If you lose your reputation, it’s almost to recover it. If you act like you don’t care about your reputation, then others will decide it for you.
This is one of the things Tiger Woods did zealously until his cheating was exposed. He relentlessly controlled his image to give the impression he was a model athlete, husband and father.
Ever since that facade came crashing down in November 2009, he’s not been able to restore it. The same applies to Lance Armstrong. The revelations in The Secret Race and Seven Deadly Sins about doping damaged his reputation beyond repair.
A reputation takes a long time to build, but it can evaporate in an instant.
Takeaway 3 – Conceal your intentions
Keep people off-balance by keeping the motives behind your actions under wraps
A courtier, Marquis de Sevigne, was trying to woo a woman in the French court but was not succeeding. With the help of a lady of the court, Ninon de Lenclos he was able to get her interested by acting as if he wasn’t interested.
However, the ploy failed when he revealed his intentions early when they were alone. After he told her he loved her, she stopped being interested and drifted out of his life.
Had he not acted on impulses and concealed his intentions for longer, he may have seduced her.
Bismarck rose to power in Prussia by astutely concealing his intentions. He wanted war with Austria as a means to unite Germany. However, the idea of war was unpopular as it was likely that Prussia would lose against Austria.
Well-known as a war hawk, Bismarck gave a speech against starting a war in parliament which astonished many. After the speech, the King made him a cabinet minister and a few years later he became the Prussian premier.
In the end, he led his country to war against Austria which he won, they then defeated France which led to a united Germany.
Had Bismarck acted like de Sevigne, he would have jeopardised his plans. By keeping them concealed and signalling to everyone his intention was something else, he was able to advance his true motive.
It may seem underhand to conceal what you want to do, but in some cases, it’s better if you want them to actually come to fruition.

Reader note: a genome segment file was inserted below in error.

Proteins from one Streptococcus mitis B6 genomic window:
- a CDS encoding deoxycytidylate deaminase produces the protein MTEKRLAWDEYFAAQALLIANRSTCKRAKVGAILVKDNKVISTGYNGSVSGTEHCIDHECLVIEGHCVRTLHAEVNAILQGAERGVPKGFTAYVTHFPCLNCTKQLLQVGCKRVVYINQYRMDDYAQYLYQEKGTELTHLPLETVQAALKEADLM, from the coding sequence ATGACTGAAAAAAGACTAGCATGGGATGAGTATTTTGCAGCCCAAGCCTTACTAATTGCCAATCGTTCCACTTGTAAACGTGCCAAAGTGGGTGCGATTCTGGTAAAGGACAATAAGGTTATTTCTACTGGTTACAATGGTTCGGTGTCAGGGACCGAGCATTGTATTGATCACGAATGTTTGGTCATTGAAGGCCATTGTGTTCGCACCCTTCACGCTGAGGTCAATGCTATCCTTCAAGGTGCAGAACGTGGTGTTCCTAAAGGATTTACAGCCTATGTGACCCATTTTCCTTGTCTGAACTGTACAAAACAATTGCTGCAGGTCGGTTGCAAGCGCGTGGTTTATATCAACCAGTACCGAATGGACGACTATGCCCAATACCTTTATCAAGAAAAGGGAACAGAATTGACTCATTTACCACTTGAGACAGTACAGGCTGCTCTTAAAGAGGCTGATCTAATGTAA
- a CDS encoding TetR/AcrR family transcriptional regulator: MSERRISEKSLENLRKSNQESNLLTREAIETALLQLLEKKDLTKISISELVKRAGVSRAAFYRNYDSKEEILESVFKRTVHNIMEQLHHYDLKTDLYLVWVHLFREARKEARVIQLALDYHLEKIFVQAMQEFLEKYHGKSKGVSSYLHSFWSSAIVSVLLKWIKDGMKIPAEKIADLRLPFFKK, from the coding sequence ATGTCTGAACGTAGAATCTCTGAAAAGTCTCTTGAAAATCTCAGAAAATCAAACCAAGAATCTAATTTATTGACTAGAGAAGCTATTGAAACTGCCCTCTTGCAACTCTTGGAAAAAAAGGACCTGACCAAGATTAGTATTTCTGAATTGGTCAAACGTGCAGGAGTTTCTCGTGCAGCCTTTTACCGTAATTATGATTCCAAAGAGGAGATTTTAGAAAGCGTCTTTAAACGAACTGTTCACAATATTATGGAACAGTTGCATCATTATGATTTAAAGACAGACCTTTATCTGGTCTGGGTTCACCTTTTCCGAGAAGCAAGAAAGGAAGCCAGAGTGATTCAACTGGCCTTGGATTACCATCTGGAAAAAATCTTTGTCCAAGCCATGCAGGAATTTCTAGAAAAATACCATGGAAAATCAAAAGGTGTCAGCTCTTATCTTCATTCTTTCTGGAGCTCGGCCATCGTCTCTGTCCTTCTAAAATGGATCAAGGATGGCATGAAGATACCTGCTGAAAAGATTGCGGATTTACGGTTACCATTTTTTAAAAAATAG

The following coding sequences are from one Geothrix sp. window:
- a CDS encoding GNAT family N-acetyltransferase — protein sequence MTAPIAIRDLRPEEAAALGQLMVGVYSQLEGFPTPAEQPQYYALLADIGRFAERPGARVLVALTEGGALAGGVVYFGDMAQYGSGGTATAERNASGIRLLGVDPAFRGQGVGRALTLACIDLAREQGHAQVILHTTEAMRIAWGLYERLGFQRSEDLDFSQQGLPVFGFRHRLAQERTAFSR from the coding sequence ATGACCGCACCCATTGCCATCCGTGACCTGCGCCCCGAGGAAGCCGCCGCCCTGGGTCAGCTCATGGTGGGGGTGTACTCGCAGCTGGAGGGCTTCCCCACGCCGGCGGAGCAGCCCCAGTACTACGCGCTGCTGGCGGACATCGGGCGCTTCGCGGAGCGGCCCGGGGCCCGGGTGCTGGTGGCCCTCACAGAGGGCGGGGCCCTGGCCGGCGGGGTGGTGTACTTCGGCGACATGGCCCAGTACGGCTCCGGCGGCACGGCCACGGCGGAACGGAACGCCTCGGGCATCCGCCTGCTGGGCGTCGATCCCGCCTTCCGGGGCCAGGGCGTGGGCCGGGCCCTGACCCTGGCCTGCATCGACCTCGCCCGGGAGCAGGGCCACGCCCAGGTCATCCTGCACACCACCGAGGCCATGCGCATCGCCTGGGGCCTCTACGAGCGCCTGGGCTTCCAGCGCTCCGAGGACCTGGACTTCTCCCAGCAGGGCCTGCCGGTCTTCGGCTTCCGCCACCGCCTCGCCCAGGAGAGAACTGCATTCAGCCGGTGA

As Mark Manson might say, if you give too many f*cks about your desired outcome, it becomes obvious to everyone else. By caring less, or acting like you do, you put people off the scent.
The 48 Laws of Power review
My The 48 Laws of Power summary has looked at Robert Greene’s seminal book on how to achieve power and how to wield it.
I’d heard about this book for so long, mainly through Ryan Holiday, the author of The Obstacle Is The Way, who worked with Greene.
The book wasn’t exactly what I was expecting, but it was a fascinating read nonetheless.
I didn’t expect there to be so many historical stories, but I’m glad there are. They are the perfect way to express Greene’s point and help you understand the various laws.
The detail Greene goes into is fantastic and it gives you the sense this book was a labour of love.
He explains the various laws, and whether you agree with them or not, a lot of reasoning is behind each one.
If you find you’re too passive or seen as a nice guy, this book will help you understand how humans operate. It may seem Machiavellian in nature, but there’s a benefit to understanding the laws of power.
Who should read The 48 Laws of Power?
If you want to become a politician or the boss of a big firm, this is a book you have to read. It’s an unvarnished look at how power works all over the world.
Much like Machiavelli’s The Prince, it’s a useful book that will help anyone in a large firm, politics or a workplace.
If none of this applies to you, then the book will entertain on an educational level.